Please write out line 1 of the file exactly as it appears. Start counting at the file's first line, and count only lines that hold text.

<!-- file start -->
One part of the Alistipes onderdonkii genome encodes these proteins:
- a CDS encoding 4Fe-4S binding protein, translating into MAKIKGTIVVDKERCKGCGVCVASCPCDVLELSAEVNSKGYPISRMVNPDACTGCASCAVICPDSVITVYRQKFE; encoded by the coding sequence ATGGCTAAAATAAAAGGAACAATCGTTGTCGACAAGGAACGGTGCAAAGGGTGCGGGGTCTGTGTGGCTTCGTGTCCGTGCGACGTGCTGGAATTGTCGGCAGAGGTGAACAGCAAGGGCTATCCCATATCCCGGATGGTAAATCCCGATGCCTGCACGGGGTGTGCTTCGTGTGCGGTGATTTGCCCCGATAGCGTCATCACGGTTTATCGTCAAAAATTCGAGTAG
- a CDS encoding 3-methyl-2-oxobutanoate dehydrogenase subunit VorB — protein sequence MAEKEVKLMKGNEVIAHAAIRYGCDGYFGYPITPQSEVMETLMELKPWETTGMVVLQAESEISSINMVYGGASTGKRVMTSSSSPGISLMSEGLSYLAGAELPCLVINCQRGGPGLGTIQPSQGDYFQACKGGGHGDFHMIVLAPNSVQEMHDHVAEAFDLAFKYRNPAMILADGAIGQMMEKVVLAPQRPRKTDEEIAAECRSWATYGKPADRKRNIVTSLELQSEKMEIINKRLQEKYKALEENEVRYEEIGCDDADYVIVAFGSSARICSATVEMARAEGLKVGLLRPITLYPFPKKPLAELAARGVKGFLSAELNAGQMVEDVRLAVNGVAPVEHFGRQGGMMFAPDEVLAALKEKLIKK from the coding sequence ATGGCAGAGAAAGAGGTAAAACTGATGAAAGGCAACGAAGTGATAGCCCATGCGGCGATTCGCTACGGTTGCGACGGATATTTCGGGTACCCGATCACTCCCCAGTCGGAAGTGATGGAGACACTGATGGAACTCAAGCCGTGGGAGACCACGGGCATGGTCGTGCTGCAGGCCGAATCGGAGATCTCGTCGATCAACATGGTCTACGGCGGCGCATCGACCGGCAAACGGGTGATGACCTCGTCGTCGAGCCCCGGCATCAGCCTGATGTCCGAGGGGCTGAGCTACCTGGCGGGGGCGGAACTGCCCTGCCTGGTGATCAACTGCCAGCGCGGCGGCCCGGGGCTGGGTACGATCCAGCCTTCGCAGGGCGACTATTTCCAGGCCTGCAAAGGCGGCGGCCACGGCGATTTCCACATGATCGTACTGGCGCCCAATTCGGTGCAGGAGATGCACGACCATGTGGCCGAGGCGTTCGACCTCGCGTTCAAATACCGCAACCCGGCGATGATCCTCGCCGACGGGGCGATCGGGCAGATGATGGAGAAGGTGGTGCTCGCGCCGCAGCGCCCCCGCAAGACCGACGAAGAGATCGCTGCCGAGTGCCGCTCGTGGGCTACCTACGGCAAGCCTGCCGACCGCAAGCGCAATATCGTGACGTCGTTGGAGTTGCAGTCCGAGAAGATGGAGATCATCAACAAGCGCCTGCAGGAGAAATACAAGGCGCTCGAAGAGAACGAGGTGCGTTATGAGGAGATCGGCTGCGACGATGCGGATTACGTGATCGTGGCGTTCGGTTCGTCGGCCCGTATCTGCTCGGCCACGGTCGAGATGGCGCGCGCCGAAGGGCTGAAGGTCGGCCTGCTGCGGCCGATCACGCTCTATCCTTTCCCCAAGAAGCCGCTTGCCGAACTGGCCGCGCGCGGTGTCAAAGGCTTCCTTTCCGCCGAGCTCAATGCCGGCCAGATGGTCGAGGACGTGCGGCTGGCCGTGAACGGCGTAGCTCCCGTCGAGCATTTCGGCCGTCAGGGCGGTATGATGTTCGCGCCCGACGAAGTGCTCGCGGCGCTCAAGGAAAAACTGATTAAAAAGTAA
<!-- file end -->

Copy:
One part of the Alistipes onderdonkii genome encodes these proteins: